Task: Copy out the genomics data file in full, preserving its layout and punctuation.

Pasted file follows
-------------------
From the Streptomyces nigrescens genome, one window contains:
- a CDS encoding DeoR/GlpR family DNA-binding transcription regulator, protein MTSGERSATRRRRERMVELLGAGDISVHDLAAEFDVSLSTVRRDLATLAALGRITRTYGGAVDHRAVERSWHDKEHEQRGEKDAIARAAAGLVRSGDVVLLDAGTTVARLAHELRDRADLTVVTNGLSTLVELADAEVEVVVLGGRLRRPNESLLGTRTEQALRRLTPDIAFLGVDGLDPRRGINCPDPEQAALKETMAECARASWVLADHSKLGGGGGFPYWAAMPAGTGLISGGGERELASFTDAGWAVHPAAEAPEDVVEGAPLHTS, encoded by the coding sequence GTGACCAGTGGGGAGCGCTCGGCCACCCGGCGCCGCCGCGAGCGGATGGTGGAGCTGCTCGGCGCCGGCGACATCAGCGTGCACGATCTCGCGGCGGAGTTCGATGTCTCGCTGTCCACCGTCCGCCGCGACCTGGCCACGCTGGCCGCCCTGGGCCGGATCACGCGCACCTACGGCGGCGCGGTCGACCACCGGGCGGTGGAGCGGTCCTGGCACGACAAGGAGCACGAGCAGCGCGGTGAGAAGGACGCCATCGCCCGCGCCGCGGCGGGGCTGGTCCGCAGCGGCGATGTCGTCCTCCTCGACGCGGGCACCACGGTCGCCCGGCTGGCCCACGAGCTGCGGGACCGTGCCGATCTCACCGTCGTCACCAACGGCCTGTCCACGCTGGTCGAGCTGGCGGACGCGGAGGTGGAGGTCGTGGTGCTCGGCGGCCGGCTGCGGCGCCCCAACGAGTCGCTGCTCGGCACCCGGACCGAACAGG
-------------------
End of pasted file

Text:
From the Streptomyces nigrescens genome, one window contains:
- a CDS encoding DeoR/GlpR family DNA-binding transcription regulator, protein MTSGERSATRRRRERMVELLGAGDISVHDLAAEFDVSLSTVRRDLATLAALGRITRTYGGAVDHRAVERSWHDKEHEQRGEKDAIARAAAGLVRSGDVVLLDAGTTVARLAHELRDRADLTVVTNGLSTLVELADAEVEVVVLGGRLRRPNESLLGTRTEQALRRLTPDIAFLGVDGLDPRRGINCPDPEQAALKETMAECARASWVLADHSKLGGGGGFPYWAAMPAGTGLISGGGERELASFTDAGWAVHPAAEAPEDVVEGAPLHTS, encoded by the coding sequence GTGACCAGTGGGGAGCGCTCGGCCACCCGGCGCCGCCGCGAGCGGATGGTGGAGCTGCTCGGCGCCGGCGACATCAGCGTGCACGATCTCGCGGCGGAGTTCGATGTCTCGCTGTCCACCGTCCGCCGCGACCTGGCCACGCTGGCCGCCCTGGGCCGGATCACGCGCACCTACGGCGGCGCGGTCGACCACCGGGCGGTGGAGCGGTCCTGGCACGACAAGGAGCACGAGCAGCGCGGTGAGAAGGACGCCATCGCCCGCGCCGCGGCGGGGCTGGTCCGCAGCGGCGATGTCGTCCTCCTCGACGCGGGCACCACGGTCGCCCGGCTGGCCCACGAGCTGCGGGACCGTGCCGATCTCACCGTCGTCACCAACGGCCTGTCCACGCTGGTCGAGCTGGCGGACGCGGAGGTGGAGGTCGTGGTGCTCGGCGGCCGGCTGCGGCGCCCCAACGAGTCGCTGCTCGGCACCCGGACCGAACAGG